City Councilmember’s career at NASA carries over to Palouse

Nathan Weller worked on multi-satellite project, one of few people to witness Mars landings, uses NASA experience to help community

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COURTESY OF NATHAN WELLER

“[Weller is] kind of like a giant teddy bear because he works out, he’s in great shape, [and] I feel like he dwarfs me in size and yet he’s got a big heart,” Councilmember Brandon Chapman said.

ALEXANDRIA OSBORNE, Evergreen reporter

Before joining Pullman City Council in January 2008, one councilmember worked at NASA and was involved in multiple projects. 

Councilmember Nathan Weller originally applied for a position with NASA in California. When he got a call back, NASA asked him to go to their Virginia headquarters instead, he said. 

“[Instead of a research intern], they wanted me to be a team lead, [and] to lead this project because it was new,” Weller said. “It was a very exciting opportunity.”

Weller was a team lead on a satellite project; the team took 16 different satellites and put them in one location to be used by scientists, politicians and the general public. 

The team was able to track everything from underground water resources to deforestation with the satellites, Weller said. 

The project was eventually picked up by the defense industry, and instead of returning home, Weller was asked to stay on as a consultant for the project. Working with NASA was one of his most rewarding experiences, he said. 

“There are so many projects [at NASA] that the wider public have no clue about,” he said. “We got excited about the Mars landing and fortunately I was one of the few that got to see that.”

While the Mars landing was exciting, Weller said there are many other projects just as important that do not get as much publicity. 

“When I was there, one of the projects that was being worked on was a jet that didn’t use any fuel whatsoever,” he said.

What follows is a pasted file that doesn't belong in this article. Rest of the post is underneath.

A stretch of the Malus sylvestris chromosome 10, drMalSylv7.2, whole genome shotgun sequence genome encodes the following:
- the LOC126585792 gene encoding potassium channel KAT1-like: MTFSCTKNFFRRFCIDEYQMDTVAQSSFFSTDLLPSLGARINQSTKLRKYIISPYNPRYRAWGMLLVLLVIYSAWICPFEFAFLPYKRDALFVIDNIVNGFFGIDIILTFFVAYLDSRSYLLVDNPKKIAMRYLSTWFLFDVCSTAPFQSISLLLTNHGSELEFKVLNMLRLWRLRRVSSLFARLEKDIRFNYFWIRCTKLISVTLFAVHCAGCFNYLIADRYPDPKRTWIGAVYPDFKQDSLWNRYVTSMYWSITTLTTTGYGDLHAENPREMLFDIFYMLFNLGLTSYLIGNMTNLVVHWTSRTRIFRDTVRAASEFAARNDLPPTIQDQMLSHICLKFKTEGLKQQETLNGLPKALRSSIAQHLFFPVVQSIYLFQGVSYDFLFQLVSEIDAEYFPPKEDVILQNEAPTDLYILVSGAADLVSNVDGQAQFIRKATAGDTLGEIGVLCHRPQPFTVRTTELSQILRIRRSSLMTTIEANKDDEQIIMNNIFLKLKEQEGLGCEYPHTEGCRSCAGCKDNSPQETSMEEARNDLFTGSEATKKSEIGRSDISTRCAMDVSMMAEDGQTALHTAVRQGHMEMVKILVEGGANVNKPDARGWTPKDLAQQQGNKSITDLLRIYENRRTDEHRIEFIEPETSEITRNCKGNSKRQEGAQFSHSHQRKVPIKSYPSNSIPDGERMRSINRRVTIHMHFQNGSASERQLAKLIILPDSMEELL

While space-related events are rare on the Palouse, Weller said he still tries to incorporate his experiences from NASA into his work with the community. 

“Of course, there’s some stuff up at WSU. But I think ultimately for me, it’s a connection for our community,” he said. 

When Pullman had a chance to view an eclipse, Weller called up some people from NASA and requested solar glasses. His former boss in Virginia was able to send him some, free of charge, he said.  

Weller works closely with the library and is on the board for the Palouse Discovery Science Center, he said.  

“I told the library, here’s some glasses I got, give them out to the kids,” Weller said. “They were labeled NASA and … the kids went crazy for them.”

Councilmember Brandon Chapman said Weller has been a great person to be around since they met in 2013. Weller gets involved in the Pullman community as much as possible. 

“There are a number of facets within our community, things that we both care about that sort of align,” Chapman said. “It’s been nice to see how much he cares about making sure that people in Pullman are well fed, well read [and] cared for.”

Chapman has worked with Weller since Chapman joined the council three and half years ago. Chapman said Weller is always willing to help, and his 13 years of experience with the council comes in handy.

“Having Nathan on council for a number of years certainly gives a historical perspective that somebody like me, who is in their first term, might not have been around for things Nathan had seen,” he said.

Weller is not only a good person in the workplace, but a great person all around, Chapman said. 

“[Weller is] kind of like a giant teddy bear because he works out, he’s in great shape, [and] I feel like he dwarfs me in size and yet he’s got a big heart,” Chapman said.